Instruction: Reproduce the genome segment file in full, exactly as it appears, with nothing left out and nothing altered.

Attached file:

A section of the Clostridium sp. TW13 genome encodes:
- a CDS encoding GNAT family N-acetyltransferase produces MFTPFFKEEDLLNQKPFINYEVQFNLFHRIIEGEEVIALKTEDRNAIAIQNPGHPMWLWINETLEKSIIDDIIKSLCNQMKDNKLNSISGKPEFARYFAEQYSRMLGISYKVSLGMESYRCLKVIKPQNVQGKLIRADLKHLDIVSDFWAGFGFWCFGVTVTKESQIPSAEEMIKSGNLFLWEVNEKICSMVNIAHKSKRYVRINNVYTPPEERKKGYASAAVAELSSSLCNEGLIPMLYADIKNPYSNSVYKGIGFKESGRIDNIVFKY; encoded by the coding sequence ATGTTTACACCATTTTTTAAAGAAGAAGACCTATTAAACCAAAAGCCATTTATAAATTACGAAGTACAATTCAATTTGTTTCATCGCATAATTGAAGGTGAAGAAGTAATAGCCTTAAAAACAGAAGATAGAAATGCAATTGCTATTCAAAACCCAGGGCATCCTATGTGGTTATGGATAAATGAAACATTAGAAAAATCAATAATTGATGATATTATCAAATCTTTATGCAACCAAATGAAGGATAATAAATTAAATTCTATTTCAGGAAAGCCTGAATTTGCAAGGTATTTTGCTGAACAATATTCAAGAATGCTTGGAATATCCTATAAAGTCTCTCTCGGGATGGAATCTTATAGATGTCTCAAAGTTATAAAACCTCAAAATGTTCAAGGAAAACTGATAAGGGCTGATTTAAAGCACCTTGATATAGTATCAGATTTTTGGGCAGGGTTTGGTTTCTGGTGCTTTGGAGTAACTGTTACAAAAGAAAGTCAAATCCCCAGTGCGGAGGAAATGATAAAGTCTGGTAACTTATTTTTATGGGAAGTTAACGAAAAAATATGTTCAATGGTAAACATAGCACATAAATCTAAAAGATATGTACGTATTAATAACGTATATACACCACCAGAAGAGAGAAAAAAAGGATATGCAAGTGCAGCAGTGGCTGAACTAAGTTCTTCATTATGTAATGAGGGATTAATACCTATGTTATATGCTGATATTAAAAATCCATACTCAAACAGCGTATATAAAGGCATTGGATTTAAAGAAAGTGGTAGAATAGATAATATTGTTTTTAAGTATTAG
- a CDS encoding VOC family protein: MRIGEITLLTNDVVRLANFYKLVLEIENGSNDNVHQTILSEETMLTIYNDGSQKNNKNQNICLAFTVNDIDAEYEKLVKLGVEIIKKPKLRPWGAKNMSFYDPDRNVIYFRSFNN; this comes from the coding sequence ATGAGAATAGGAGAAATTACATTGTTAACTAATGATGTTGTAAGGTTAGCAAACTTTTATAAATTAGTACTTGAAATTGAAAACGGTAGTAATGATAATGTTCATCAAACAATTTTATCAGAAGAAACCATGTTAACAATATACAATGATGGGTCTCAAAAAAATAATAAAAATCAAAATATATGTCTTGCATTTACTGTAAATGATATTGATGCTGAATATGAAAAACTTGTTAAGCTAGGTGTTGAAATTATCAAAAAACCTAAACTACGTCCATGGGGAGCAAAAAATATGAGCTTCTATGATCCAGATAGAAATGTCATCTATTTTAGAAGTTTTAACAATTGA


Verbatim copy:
A section of the Clostridium sp. TW13 genome encodes:
- a CDS encoding GNAT family N-acetyltransferase produces MFTPFFKEEDLLNQKPFINYEVQFNLFHRIIEGEEVIALKTEDRNAIAIQNPGHPMWLWINETLEKSIIDDIIKSLCNQMKDNKLNSISGKPEFARYFAEQYSRMLGISYKVSLGMESYRCLKVIKPQNVQGKLIRADLKHLDIVSDFWAGFGFWCFGVTVTKESQIPSAEEMIKSGNLFLWEVNEKICSMVNIAHKSKRYVRINNVYTPPEERKKGYASAAVAELSSSLCNEGLIPMLYADIKNPYSNSVYKGIGFKESGRIDNIVFKY; encoded by the coding sequence ATGTTTACACCATTTTTTAAAGAAGAAGACCTATTAAACCAAAAGCCATTTATAAATTACGAAGTACAATTCAATTTGTTTCATCGCATAATTGAAGGTGAAGAAGTAATAGCCTTAAAAACAGAAGATAGAAATGCAATTGCTATTCAAAACCCAGGGCATCCTATGTGGTTATGGATAAATGAAACATTAGAAAAATCAATAATTGATGATATTATCAAATCTTTATGCAACCAAATGAAGGATAATAAATTAAATTCTATTTCAGGAAAGCCTGAATTTGCAAGGTATTTTGCTGAACAATATTCAAGAATGCTTGGAATATCCTATAAAGTCTCTCTCGGGATGGAATCTTATAGATGTCTCAAAGTTATAAAACCTCAAAATGTTCAAGGAAAACTGATAAGGGCTGATTTAAAGCACCTTGATATAGTATCAGATTTTTGGGCAGGGTTTGGTTTCTGGTGCTTTGGAGTAACTGTTACAAAAGAAAGTCAAATCCCCAGTGCGGAGGAAATGATAAAGTCTGGTAACTTATTTTTATGGGAAGTTAACGAAAAAATATGTTCAATGGTAAACATAGCACATAAATCTAAAAGATATGTACGTATTAATAACGTATATACACCACCAGAAGAGAGAAAAAAAGGATATGCAAGTGCAGCAGTGGCTGAACTAAGTTCTTCATTATGTAATGAGGGATTAATACCTATGTTATATGCTGATATTAAAAATCCATACTCAAACAGCGTATATAAAGGCATTGGATTTAAAGAAAGTGGTAGAATAGATAATATTGTTTTTAAGTATTAG
- a CDS encoding VOC family protein: MRIGEITLLTNDVVRLANFYKLVLEIENGSNDNVHQTILSEETMLTIYNDGSQKNNKNQNICLAFTVNDIDAEYEKLVKLGVEIIKKPKLRPWGAKNMSFYDPDRNVIYFRSFNN; this comes from the coding sequence ATGAGAATAGGAGAAATTACATTGTTAACTAATGATGTTGTAAGGTTAGCAAACTTTTATAAATTAGTACTTGAAATTGAAAACGGTAGTAATGATAATGTTCATCAAACAATTTTATCAGAAGAAACCATGTTAACAATATACAATGATGGGTCTCAAAAAAATAATAAAAATCAAAATATATGTCTTGCATTTACTGTAAATGATATTGATGCTGAATATGAAAAACTTGTTAAGCTAGGTGTTGAAATTATCAAAAAACCTAAACTACGTCCATGGGGAGCAAAAAATATGAGCTTCTATGATCCAGATAGAAATGTCATCTATTTTAGAAGTTTTAACAATTGA